Schoenbrun: When I first started asking the filmmakers to participate, it was really just that basic idea of adapting dreams. I knew that launching the Kickstarter campaign would suddenly make everything feel very real. We launched the Kickstarter in November, and used it as an opportunity to garner a lot of attention, both from the press, our friends, families, and the extended filmmaking community. So many filmmakers I respect backed the project on Kickstarter, and really seemed to connect with the idea of making weird stuff for the sake of making it. I like to brag about the fact that our average Kickstarter pledge is way below average, because our core support network was dirt-poor filmmakers.
The filmmakers and I purposefully didn’t discuss the dreams themselves until after the Kickstarter campaign was over. Since the Kickstarter helped determine the budget, I wanted the filmmakers to only start thinking about their adaptations once they knew the budget limitations they had to work with. That way they wouldn’t get too attached to any ideas that they wouldn’t be able to pull off financially.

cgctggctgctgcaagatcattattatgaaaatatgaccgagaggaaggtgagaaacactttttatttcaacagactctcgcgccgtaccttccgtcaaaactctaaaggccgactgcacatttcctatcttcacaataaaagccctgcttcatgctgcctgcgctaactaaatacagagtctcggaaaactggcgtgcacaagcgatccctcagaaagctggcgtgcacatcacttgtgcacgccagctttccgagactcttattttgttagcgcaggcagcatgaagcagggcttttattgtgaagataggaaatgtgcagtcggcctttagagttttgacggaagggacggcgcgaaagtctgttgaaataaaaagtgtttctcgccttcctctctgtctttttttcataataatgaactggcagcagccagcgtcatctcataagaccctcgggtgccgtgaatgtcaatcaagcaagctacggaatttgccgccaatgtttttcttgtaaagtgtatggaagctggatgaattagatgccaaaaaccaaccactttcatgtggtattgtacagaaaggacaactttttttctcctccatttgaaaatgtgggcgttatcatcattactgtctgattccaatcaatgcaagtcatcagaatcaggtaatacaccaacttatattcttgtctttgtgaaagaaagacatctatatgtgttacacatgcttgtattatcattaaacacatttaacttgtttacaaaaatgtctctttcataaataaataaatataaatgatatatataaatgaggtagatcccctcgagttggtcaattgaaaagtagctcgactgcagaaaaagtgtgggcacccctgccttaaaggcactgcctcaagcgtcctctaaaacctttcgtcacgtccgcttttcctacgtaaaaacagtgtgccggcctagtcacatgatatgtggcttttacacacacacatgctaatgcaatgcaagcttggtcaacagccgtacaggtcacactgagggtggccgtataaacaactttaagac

The filmmakers received their budgets right after the Kickstarter campaign ended. And then in early 2015, I had each one send me a “dream statement,” a reflection about a dream that they had had at some point in their life. I set a really small word count for the dream statements (200 characters, just longer than a tweet). I didn’t want the dream statements to feel too detailed or prescriptive, as I worried that would be limiting for the filmmakers. I wanted the dreams themselves to be jumping off point to something more expansive.
Decker: I write down my dreams every morning and it’s wild to write because as I write, I am also in the process of forgetting the dream, so each word captured is eliminating another word; in the time it takes to write one down, another is forgotten. My dream writings are often these unfinished memoirs– pointing at something that I can’t quite place. Lily’s dream, which I adapted, felt the same way– full of spaces in between for me to fill in and imagine.